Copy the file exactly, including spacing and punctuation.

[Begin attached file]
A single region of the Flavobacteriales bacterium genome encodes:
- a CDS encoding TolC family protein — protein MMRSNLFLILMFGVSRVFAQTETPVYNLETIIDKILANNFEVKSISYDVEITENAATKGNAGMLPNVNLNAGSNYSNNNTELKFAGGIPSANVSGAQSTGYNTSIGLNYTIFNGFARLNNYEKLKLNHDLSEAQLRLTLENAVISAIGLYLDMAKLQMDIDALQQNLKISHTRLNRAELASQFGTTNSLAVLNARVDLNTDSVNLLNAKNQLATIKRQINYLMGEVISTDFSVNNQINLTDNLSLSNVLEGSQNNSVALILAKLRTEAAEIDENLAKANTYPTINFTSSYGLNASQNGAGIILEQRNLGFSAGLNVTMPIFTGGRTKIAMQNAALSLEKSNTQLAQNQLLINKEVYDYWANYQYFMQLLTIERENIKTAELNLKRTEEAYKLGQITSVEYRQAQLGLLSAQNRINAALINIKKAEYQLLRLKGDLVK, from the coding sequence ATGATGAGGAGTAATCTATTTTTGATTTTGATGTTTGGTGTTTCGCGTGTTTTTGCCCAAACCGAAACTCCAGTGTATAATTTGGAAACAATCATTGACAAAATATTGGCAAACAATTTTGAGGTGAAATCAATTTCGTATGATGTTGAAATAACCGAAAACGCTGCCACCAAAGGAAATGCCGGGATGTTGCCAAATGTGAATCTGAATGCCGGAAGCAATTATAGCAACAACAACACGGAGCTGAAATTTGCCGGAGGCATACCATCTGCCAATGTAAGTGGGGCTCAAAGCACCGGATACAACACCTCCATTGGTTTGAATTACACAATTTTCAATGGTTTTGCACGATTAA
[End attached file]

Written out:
A single region of the Flavobacteriales bacterium genome encodes:
- a CDS encoding TolC family protein — protein MMRSNLFLILMFGVSRVFAQTETPVYNLETIIDKILANNFEVKSISYDVEITENAATKGNAGMLPNVNLNAGSNYSNNNTELKFAGGIPSANVSGAQSTGYNTSIGLNYTIFNGFARLNNYEKLKLNHDLSEAQLRLTLENAVISAIGLYLDMAKLQMDIDALQQNLKISHTRLNRAELASQFGTTNSLAVLNARVDLNTDSVNLLNAKNQLATIKRQINYLMGEVISTDFSVNNQINLTDNLSLSNVLEGSQNNSVALILAKLRTEAAEIDENLAKANTYPTINFTSSYGLNASQNGAGIILEQRNLGFSAGLNVTMPIFTGGRTKIAMQNAALSLEKSNTQLAQNQLLINKEVYDYWANYQYFMQLLTIERENIKTAELNLKRTEEAYKLGQITSVEYRQAQLGLLSAQNRINAALINIKKAEYQLLRLKGDLVK, from the coding sequence ATGATGAGGAGTAATCTATTTTTGATTTTGATGTTTGGTGTTTCGCGTGTTTTTGCCCAAACCGAAACTCCAGTGTATAATTTGGAAACAATCATTGACAAAATATTGGCAAACAATTTTGAGGTGAAATCAATTTCGTATGATGTTGAAATAACCGAAAACGCTGCCACCAAAGGAAATGCCGGGATGTTGCCAAATGTGAATCTGAATGCCGGAAGCAATTATAGCAACAACAACACGGAGCTGAAATTTGCCGGAGGCATACCATCTGCCAATGTAAGTGGGGCTCAAAGCACCGGATACAACACCTCCATTGGTTTGAATTACACAATTTTCAATGGTTTTGCACGATTAA